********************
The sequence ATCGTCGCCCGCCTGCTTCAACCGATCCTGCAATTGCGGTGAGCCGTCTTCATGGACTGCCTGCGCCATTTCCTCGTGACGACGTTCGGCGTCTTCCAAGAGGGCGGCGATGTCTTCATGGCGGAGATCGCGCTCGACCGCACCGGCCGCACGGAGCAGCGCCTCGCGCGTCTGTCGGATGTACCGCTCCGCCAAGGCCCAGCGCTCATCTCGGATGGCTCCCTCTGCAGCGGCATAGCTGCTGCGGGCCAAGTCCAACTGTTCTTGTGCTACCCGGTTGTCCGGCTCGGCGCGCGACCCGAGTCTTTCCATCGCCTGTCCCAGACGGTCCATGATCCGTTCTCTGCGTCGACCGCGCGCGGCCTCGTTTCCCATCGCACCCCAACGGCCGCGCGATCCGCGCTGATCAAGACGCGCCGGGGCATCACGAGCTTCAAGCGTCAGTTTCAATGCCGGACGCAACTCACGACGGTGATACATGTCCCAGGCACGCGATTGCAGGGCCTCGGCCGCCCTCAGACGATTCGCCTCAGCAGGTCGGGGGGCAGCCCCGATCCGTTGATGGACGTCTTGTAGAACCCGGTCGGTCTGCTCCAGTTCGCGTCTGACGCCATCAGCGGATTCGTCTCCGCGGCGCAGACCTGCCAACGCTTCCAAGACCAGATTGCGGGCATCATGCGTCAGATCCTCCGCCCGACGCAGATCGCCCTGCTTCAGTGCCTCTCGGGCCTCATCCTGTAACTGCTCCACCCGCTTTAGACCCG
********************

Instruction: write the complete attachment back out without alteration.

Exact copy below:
The sequence ATCGTCGCCCGCCTGCTTCAACCGATCCTGCAATTGCGGTGAGCCGTCTTCATGGACTGCCTGCGCCATTTCCTCGTGACGACGTTCGGCGTCTTCCAAGAGGGCGGCGATGTCTTCATGGCGGAGATCGCGCTCGACCGCACCGGCCGCACGGAGCAGCGCCTCGCGCGTCTGTCGGATGTACCGCTCCGCCAAGGCCCAGCGCTCATCTCGGATGGCTCCCTCTGCAGCGGCATAGCTGCTGCGGGCCAAGTCCAACTGTTCTTGTGCTACCCGGTTGTCCGGCTCGGCGCGCGACCCGAGTCTTTCCATCGCCTGTCCCAGACGGTCCATGATCCGTTCTCTGCGTCGACCGCGCGCGGCCTCGTTTCCCATCGCACCCCAACGGCCGCGCGATCCGCGCTGATCAAGACGCGCCGGGGCATCACGAGCTTCAAGCGTCAGTTTCAATGCCGGACGCAACTCACGACGGTGATACATGTCCCAGGCACGCGATTGCAGGGCCTCGGCCGCCCTCAGACGATTCGCCTCAGCAGGTCGGGGGGCAGCCCCGATCCGTTGATGGACGTCTTGTAGAACCCGGTCGGTCTGCTCCAGTTCGCGTCTGACGCCATCAGCGGATTCGTCTCCGCGGCGCAGACCTGCCAACGCTTCCAAGACCAGATTGCGGGCATCATGCGTCAGATCCTCCGCCCGACGCAGATCGCCCTGCTTCAGTGCCTCTCGGGCCTCATCCTGTAACTGCTCCACCCGCTTTAGACCCG